A complaint that the Government has breached prisoners' rights will be taken to the United Nations.
The case taken by Wellington human rights lawyer Tony Ellis alleges that legislation on prisoners' rights breaches a UN convention against torture and mistreatment of prisoners which New Zealand has signed.
The complaint concerns prisoners kept in jail past their official release date because of bureaucratic error.
Legislation passed in 2005, which becomes permanent next month, allows mistreated prisoners to get compensation only after victims of crime and the legal aid system get a share of the money
Mr Ellis says prisoners who are unlawfully detained deserve compensation which the Government should not retrospectively diminish.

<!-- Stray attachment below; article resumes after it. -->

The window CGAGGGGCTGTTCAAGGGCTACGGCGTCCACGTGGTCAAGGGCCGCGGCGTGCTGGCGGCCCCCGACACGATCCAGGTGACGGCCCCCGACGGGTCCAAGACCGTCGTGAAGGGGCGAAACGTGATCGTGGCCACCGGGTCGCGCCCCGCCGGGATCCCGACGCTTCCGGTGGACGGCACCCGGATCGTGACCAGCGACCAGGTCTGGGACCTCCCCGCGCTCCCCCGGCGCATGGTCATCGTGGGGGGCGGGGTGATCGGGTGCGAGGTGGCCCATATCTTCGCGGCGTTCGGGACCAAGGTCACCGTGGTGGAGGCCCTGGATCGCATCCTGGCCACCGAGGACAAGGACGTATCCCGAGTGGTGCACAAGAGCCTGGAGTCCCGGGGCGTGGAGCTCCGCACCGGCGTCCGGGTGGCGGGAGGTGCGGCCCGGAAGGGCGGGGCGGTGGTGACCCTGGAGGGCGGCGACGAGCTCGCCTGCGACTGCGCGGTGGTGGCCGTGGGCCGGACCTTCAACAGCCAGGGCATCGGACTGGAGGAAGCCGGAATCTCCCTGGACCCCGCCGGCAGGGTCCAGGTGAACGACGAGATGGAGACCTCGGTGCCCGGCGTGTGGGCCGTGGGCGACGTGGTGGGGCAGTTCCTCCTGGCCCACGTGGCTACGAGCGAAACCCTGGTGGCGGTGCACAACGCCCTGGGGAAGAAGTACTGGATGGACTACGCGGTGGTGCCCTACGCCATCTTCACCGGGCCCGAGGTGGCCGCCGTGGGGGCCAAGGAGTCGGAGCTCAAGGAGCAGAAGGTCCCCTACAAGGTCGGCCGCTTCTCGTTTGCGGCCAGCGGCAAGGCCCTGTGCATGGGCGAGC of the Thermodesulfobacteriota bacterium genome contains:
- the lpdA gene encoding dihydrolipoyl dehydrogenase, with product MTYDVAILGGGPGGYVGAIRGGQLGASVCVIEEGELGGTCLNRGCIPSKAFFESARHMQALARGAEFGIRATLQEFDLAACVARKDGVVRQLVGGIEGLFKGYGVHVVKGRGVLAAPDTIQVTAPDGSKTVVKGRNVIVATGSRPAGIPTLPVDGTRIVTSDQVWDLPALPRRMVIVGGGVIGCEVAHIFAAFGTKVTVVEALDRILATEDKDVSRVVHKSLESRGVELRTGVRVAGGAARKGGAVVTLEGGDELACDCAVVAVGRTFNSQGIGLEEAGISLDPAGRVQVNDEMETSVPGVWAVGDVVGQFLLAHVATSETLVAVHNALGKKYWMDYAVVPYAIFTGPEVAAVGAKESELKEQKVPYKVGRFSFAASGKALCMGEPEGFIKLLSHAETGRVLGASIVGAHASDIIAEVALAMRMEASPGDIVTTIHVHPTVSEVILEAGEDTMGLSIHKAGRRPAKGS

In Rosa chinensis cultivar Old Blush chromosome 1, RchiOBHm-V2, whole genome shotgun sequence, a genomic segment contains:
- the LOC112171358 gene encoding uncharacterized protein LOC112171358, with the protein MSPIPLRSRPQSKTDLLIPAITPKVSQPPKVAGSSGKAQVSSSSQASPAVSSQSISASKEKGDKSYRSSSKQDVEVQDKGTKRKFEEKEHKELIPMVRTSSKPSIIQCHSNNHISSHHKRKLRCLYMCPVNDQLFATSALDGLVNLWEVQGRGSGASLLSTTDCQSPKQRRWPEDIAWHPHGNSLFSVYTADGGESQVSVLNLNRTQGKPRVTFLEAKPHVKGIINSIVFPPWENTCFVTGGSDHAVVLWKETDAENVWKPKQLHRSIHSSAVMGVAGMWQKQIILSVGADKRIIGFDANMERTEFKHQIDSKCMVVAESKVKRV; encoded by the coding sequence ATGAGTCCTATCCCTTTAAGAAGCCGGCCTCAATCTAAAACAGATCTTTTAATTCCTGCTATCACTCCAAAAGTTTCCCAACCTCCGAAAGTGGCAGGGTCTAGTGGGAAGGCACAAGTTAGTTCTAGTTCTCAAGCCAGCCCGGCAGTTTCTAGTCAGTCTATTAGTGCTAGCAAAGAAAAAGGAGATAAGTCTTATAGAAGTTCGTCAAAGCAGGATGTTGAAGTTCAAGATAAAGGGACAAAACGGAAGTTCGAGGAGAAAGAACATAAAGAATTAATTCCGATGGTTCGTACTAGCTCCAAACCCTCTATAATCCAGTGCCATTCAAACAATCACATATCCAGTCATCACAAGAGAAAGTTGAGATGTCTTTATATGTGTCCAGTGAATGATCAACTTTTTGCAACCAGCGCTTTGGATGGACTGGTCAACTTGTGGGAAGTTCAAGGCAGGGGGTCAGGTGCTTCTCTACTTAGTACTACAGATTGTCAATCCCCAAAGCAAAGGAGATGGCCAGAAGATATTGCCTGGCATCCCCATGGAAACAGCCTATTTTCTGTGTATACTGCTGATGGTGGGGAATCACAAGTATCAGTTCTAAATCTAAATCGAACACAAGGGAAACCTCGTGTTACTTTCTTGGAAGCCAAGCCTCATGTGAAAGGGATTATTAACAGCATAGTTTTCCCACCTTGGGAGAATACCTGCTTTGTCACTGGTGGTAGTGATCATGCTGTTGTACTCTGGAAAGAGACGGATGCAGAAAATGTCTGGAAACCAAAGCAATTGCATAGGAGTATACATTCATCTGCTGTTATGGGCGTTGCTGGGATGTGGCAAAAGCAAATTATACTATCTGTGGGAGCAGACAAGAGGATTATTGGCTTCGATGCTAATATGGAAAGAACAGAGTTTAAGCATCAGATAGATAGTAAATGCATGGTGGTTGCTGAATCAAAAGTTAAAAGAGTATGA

"I've never seen something quite so strong as a government bringing in domestic legislation that reneges on a major international treaty."
Minister of Courts Chester Borrows says the overdue release of inmates from jail stems from mistakes such numbers in dates transposed in handwritten material from court officials.
About 50 of New Zealand's 8000 inmates have been affected by this, but Mr Borrows says that is still too many, and from later this year an electronic system will be used so judges will type in dates and they will not need to be transcribed by a court officer.